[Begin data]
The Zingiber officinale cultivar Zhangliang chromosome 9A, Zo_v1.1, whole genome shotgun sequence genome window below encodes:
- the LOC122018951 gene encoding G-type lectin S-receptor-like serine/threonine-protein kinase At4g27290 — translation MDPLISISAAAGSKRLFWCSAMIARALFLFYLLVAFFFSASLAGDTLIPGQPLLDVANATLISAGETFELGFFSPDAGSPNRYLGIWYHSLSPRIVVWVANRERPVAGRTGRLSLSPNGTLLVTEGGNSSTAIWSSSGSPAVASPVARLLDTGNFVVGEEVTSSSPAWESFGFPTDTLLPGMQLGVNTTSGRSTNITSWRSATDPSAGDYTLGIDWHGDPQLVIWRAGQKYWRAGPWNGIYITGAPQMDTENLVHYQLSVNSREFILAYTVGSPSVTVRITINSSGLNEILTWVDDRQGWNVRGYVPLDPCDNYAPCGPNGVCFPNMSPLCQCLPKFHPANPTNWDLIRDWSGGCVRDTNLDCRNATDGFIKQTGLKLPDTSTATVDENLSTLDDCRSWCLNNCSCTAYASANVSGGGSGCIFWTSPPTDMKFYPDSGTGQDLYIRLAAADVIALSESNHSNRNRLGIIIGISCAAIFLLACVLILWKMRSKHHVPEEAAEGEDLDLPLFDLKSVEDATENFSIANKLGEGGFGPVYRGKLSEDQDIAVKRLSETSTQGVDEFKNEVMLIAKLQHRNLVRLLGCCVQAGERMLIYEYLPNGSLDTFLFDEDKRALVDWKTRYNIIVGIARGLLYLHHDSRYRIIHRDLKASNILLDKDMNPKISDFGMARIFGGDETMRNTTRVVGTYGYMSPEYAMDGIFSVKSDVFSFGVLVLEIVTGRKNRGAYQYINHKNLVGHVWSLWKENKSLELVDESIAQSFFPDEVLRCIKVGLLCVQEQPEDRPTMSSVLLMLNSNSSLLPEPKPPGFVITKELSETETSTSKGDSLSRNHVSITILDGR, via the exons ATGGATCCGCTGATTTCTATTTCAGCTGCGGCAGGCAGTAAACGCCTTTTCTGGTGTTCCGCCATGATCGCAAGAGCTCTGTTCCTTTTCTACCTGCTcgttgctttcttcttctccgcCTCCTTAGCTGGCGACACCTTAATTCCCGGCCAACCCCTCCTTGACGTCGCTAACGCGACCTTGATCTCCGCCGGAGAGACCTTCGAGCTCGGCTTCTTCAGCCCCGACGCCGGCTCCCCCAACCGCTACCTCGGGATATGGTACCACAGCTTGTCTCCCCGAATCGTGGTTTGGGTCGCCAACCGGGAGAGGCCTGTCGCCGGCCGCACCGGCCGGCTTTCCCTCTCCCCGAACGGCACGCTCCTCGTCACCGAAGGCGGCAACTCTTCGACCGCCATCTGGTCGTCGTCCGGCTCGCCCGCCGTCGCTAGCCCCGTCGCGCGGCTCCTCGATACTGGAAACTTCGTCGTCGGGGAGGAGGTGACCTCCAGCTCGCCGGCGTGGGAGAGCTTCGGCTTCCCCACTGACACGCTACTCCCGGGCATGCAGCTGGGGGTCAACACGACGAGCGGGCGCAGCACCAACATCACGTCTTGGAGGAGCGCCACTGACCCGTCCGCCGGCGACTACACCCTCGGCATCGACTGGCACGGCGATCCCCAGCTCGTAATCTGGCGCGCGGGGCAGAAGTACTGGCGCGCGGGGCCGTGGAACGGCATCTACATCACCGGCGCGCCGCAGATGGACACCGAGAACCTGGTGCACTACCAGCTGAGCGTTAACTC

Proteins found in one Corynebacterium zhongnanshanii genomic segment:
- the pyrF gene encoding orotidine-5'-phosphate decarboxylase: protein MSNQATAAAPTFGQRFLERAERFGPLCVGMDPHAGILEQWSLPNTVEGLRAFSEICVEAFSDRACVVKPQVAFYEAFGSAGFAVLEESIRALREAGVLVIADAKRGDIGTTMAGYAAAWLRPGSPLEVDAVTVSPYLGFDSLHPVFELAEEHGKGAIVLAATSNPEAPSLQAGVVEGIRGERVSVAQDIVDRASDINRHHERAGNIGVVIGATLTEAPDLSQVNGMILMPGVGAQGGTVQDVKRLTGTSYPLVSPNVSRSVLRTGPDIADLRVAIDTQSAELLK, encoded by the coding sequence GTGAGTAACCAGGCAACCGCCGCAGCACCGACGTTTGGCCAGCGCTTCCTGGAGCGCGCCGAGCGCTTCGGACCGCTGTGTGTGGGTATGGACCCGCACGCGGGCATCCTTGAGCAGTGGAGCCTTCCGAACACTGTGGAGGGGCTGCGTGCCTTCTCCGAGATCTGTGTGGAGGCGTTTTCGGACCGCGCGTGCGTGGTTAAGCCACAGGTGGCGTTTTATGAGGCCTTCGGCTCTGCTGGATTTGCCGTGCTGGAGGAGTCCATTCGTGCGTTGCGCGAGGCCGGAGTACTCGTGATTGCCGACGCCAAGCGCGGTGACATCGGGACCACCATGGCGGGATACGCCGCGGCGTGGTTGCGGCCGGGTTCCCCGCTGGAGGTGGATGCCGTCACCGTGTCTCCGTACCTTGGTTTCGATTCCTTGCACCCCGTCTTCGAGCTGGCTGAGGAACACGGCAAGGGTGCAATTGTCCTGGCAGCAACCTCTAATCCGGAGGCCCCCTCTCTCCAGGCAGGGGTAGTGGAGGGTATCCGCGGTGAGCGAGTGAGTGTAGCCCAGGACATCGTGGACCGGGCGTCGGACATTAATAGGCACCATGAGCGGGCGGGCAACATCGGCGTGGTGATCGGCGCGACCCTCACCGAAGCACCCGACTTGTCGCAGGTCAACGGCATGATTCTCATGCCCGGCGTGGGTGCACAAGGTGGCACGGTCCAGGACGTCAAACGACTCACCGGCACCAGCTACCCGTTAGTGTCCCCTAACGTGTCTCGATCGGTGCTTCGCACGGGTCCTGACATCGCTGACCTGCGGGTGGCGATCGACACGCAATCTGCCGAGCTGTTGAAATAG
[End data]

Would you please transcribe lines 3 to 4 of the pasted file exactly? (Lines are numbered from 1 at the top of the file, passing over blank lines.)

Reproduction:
Proteins found in one Corynebacterium zhongnanshanii genomic segment:
- the pyrF gene encoding orotidine-5'-phosphate decarboxylase: protein MSNQATAAAPTFGQRFLERAERFGPLCVGMDPHAGILEQWSLPNTVEGLRAFSEICVEAFSDRACVVKPQVAFYEAFGSAGFAVLEESIRALREAGVLVIADAKRGDIGTTMAGYAAAWLRPGSPLEVDAVTVSPYLGFDSLHPVFELAEEHGKGAIVLAATSNPEAPSLQAGVVEGIRGERVSVAQDIVDRASDINRHHERAGNIGVVIGATLTEAPDLSQVNGMILMPGVGAQGGTVQDVKRLTGTSYPLVSPNVSRSVLRTGPDIADLRVAIDTQSAELLK, encoded by the coding sequence GTGAGTAACCAGGCAACCGCCGCAGCACCGACGTTTGGCCAGCGCTTCCTGGAGCGCGCCGAGCGCTTCGGACCGCTGTGTGTGGGTATGGACCCGCACGCGGGCATCCTTGAGCAGTGGAGCCTTCCGAACACTGTGGAGGGGCTGCGTGCCTTCTCCGAGATCTGTGTGGAGGCGTTTTCGGACCGCGCGTGCGTGGTTAAGCCACAGGTGGCGTTTTATGAGGCCTTCGGCTCTGCTGGATTTGCCGTGCTGGAGGAGTCCATTCGTGCGTTGCGCGAGGCCGGAGTACTCGTGATTGCCGACGCCAAGCGCGGTGACATCGGGACCACCATGGCGGGATACGCCGCGGCGTGGTTGCGGCCGGGTTCCCCGCTGGAGGTGGATGCCGTCACCGTGTCTCCGTACCTTGGTTTCGATTCCTTGCACCCCGTCTTCGAGCTGGCTGAGGAACACGGCAAGGGTGCAATTGTCCTGGCAGCAACCTCTAATCCGGAGGCCCCCTCTCTCCAGGCAGGGGTAGTGGAGGGTATCCGCGGTGAGCGAGTGAGTGTAGCCCAGGACATCGTGGACCGGGCGTCGGACATTAATAGGCACCATGAGCGGGCGGGCAACATCGGCGTGGTGATCGGCGCGACCCTCACCGAAGCACCCGACTTGTCGCAGGTCAACGGCATGATTCTCATGCCCGGCGTGGGTGCACAAGGTGGCACGGTCCAGGACGTCAAACGACTCACCGGCACCAGCTACCCGTTAGTGTCCCCTAACGTGTCTCGATCGGTGCTTCGCACGGGTCCTGACATCGCTGACCTGCGGGTGGCGATCGACACGCAATCTGCCGAGCTGTTGAAATAG